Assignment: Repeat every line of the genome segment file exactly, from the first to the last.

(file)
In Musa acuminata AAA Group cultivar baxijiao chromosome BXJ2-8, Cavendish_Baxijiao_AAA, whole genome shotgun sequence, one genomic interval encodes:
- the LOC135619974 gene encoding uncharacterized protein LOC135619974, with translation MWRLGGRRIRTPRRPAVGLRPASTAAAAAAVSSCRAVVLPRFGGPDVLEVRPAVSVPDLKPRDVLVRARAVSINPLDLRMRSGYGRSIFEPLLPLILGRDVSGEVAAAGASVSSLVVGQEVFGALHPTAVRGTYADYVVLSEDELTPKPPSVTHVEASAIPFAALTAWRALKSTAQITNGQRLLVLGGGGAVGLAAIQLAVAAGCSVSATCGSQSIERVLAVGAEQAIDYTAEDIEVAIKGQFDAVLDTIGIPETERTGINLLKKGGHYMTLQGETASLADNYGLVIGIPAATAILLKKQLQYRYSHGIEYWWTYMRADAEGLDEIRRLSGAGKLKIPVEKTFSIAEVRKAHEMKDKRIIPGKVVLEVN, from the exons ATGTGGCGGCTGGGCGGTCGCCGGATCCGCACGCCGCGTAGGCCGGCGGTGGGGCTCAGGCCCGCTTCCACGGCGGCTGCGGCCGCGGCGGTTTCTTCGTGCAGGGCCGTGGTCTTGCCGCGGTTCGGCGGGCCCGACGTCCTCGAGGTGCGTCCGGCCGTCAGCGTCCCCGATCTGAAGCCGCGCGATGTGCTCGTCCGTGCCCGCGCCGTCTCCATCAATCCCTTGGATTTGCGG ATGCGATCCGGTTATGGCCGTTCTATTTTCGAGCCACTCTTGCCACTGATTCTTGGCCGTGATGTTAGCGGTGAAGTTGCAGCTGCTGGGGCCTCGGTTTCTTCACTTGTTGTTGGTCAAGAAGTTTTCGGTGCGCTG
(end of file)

In Musa acuminata AAA Group cultivar baxijiao chromosome BXJ2-8, Cavendish_Baxijiao_AAA, whole genome shotgun sequence, one genomic interval encodes:
- the LOC135619974 gene encoding uncharacterized protein LOC135619974, with translation MWRLGGRRIRTPRRPAVGLRPASTAAAAAAVSSCRAVVLPRFGGPDVLEVRPAVSVPDLKPRDVLVRARAVSINPLDLRMRSGYGRSIFEPLLPLILGRDVSGEVAAAGASVSSLVVGQEVFGALHPTAVRGTYADYVVLSEDELTPKPPSVTHVEASAIPFAALTAWRALKSTAQITNGQRLLVLGGGGAVGLAAIQLAVAAGCSVSATCGSQSIERVLAVGAEQAIDYTAEDIEVAIKGQFDAVLDTIGIPETERTGINLLKKGGHYMTLQGETASLADNYGLVIGIPAATAILLKKQLQYRYSHGIEYWWTYMRADAEGLDEIRRLSGAGKLKIPVEKTFSIAEVRKAHEMKDKRIIPGKVVLEVN, from the exons ATGTGGCGGCTGGGCGGTCGCCGGATCCGCACGCCGCGTAGGCCGGCGGTGGGGCTCAGGCCCGCTTCCACGGCGGCTGCGGCCGCGGCGGTTTCTTCGTGCAGGGCCGTGGTCTTGCCGCGGTTCGGCGGGCCCGACGTCCTCGAGGTGCGTCCGGCCGTCAGCGTCCCCGATCTGAAGCCGCGCGATGTGCTCGTCCGTGCCCGCGCCGTCTCCATCAATCCCTTGGATTTGCGG ATGCGATCCGGTTATGGCCGTTCTATTTTCGAGCCACTCTTGCCACTGATTCTTGGCCGTGATGTTAGCGGTGAAGTTGCAGCTGCTGGGGCCTCGGTTTCTTCACTTGTTGTTGGTCAAGAAGTTTTCGGTGCGCTG